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25/10/2017 05:15 BST | Updated 25/10/2017 05:16 BST

Clear Red Water - Scottish Leadership Debate

The first hustings I sat through was for the two Falkirk constituencies. Anas Sarwar and Richard Leonard treated each other as Labour comrades should, laying out the elements of their particular vision for Scotland under Labour.

The first hustings I sat through was for the two Falkirk constituencies. Anas Sarwar and Richard Leonard treated each other as Labour comrades should, laying out the elements of their particular vision for Scotland under Labour.

The televised hustings last week could not have been more different, with Anas Sarwar using constant interruptions and a series of personal attacks on Richard Leonard. It reminded me of the personal attack strategy used by Owen Smith when he tried to unseat Jeremy Corbyn. Of course Anas Sarwar tried to deliver in 'smiling assassin' mode but let slip into view his anti-Jeremy Corbyn positions. Richard Leonard, like Jeremy, remained polite and fair throughout.

Anas Sarwar attempted to attack Richard Leonard for voting in a totally symbolic vote in the Scottish Parliament to support triggering article 50. Richard was supporting the position of the UK Labour leadership, Keir Starmer and party. The triggering of Article 50 has actually revealed how the Conservative Government and Party are incompetent and weakened by divisions. Labour at UK level, has accepted the democratic outcome of the EU referendum and then developed a policy of seeking to maintain the structure and benefits of the Single Market and Customs Union while not retaining membership. This has built a workable policy as a Government in waiting, with a prime minister in waiting who only last week, received a standing ovation as he delivered his speech in Europe, stating "We are here to make sure that negotiations get on track, that we defend jobs in Britain and that we make sure there is trade access to Europe in the future." This position Richard has been resolute in supporting during the campaign as well as during the debate. Anas Sarwar's attack on the Labour Party's agreed position on Europe, only highlights his continued opposition to Jeremy Corbyn which led to his signature on the recent letter calling for Jeremy to go.

The most telling blunder Anas Sarwar made was to try to justify his vote, alongside Tory MPs for the Welfare Cap raised by a members of the studio audience using the term Benefit Cap. The Welfare Cap resulted in an even more brutal Benefit Cap, and consequently people are suffering hardships that have flowed from the Welfare Cap. The welfare cap was a nasty blunt instrument which has resulted in increased poverty as welfare spend has been cut and homelessness as housing costs have risen. Beside myself, and other Labour MPs, the present Labour Leader, Jeremy Corbyn and Labour's Deputy Leader, Tom Watson voted against such an obvious attack on the poorest. It would have at least shown some missing humility if Anas Sarwar had apologised for getting that vote so badly wrong, rather than blaming the Whips. Anas Sarwar completely failed to justify why he stood on the wrong side of the argument while Labour's present Leaders were on the side of fairness and compassion.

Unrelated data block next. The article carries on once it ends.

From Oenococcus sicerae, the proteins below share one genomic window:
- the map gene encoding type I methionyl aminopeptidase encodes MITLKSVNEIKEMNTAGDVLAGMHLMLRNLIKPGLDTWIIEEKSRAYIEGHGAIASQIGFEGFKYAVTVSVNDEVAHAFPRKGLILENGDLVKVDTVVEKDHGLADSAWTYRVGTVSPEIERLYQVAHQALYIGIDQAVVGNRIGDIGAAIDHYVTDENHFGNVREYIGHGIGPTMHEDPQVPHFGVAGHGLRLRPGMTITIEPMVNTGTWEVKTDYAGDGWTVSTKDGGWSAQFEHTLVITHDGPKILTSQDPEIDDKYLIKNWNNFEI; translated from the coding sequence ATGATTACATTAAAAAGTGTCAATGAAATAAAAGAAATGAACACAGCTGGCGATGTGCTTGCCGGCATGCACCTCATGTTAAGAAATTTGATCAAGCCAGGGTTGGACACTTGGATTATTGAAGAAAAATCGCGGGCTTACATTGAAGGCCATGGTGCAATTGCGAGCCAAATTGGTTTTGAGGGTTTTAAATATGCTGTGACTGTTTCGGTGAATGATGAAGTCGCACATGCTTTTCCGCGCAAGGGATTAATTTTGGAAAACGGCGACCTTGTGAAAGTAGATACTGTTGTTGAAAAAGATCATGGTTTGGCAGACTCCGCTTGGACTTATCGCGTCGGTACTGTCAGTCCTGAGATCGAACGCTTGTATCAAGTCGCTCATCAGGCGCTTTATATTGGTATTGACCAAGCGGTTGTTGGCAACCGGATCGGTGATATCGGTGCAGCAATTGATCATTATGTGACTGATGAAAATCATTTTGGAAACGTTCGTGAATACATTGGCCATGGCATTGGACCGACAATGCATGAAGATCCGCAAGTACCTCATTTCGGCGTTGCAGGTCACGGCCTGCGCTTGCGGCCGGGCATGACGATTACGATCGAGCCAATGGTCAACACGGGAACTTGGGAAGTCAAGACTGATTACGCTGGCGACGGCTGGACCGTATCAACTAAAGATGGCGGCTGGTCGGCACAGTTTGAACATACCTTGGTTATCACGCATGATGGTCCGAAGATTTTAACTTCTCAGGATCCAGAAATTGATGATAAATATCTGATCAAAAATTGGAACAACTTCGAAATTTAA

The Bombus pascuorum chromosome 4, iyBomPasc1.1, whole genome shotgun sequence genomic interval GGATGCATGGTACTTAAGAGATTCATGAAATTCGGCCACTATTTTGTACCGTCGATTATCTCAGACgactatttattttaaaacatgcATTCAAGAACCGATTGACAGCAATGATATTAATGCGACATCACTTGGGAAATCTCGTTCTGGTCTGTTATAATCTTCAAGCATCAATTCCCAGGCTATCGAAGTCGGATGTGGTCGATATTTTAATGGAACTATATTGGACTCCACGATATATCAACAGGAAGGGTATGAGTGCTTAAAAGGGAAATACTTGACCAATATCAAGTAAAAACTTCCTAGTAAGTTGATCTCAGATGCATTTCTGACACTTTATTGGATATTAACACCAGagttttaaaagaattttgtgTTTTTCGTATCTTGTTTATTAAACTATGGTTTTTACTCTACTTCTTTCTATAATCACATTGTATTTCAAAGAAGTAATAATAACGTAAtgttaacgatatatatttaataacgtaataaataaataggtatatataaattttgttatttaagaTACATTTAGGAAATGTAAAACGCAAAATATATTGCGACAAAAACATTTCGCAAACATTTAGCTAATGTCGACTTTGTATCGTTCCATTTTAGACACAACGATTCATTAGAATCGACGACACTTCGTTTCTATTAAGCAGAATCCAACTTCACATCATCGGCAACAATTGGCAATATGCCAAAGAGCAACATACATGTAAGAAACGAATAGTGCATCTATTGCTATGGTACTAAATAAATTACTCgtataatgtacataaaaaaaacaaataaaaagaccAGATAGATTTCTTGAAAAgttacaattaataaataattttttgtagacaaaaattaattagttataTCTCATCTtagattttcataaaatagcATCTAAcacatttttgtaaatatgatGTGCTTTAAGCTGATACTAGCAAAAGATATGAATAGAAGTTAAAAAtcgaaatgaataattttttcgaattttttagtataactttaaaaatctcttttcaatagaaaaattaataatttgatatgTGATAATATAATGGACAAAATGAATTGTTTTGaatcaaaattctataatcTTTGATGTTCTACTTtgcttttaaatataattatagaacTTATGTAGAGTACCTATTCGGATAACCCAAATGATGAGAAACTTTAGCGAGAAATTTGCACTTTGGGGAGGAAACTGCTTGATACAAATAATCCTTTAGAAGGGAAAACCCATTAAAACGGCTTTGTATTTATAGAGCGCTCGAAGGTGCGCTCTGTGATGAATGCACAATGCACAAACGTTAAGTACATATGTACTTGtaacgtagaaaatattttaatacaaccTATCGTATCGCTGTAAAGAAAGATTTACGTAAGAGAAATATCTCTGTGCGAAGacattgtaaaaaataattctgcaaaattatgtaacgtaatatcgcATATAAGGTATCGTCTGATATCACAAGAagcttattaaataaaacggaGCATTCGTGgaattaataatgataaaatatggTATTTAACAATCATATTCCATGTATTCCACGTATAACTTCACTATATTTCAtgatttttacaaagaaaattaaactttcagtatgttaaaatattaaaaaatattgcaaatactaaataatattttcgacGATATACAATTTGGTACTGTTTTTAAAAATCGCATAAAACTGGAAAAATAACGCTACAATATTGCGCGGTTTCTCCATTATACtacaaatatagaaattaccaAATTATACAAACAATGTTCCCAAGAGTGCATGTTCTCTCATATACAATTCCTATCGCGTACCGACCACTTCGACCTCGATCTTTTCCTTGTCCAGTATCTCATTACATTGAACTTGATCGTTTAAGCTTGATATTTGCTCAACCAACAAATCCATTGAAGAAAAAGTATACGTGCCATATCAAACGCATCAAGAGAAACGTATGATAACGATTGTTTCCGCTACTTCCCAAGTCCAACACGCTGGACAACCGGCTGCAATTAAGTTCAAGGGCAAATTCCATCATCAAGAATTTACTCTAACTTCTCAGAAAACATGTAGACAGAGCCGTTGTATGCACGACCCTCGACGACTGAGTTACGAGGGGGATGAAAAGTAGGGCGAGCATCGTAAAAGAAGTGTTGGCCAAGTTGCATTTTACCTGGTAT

Richard Leonard's clarity in supporting the universal principle of Child Benefit, and praising Gordon Brown's success in lifting almost a million children out of poverty by increasing Child Benefit by 20% underscored the socialist approach that Scotland is missing. By contrast, Anas Sarwar appeared to demean Gordon Brown's child benefit approach by announcing yet another of "My strategies" to use 'means-tested' Child Tax Credit to target child poverty. Any benefit adviser could confirm that it is holding wages down that has resulted in the vast increase in working people in poverty, and only a 'Living wage' and non means-tested family support lifts people out of poverty with dignity. As wages rise, tax credits are cut.

It was clear that the issues raised by the debate presenter, but not used by Richard Leonard, of Anas Sarwar's family company failing to pay the Living Wage caused some discomfort. His protestations in support of his family business, and his arrangements to deal with the shares that netted £500,000 last year were wholly dismissive. It left me with serious doubts that Anas Sarwar has learned that Scottish Labour must join fully in the transformation set out in the UK Labour manifesto 2017 and led by Jeremy Corbyn if they are to deliver hope for the many in Scotland.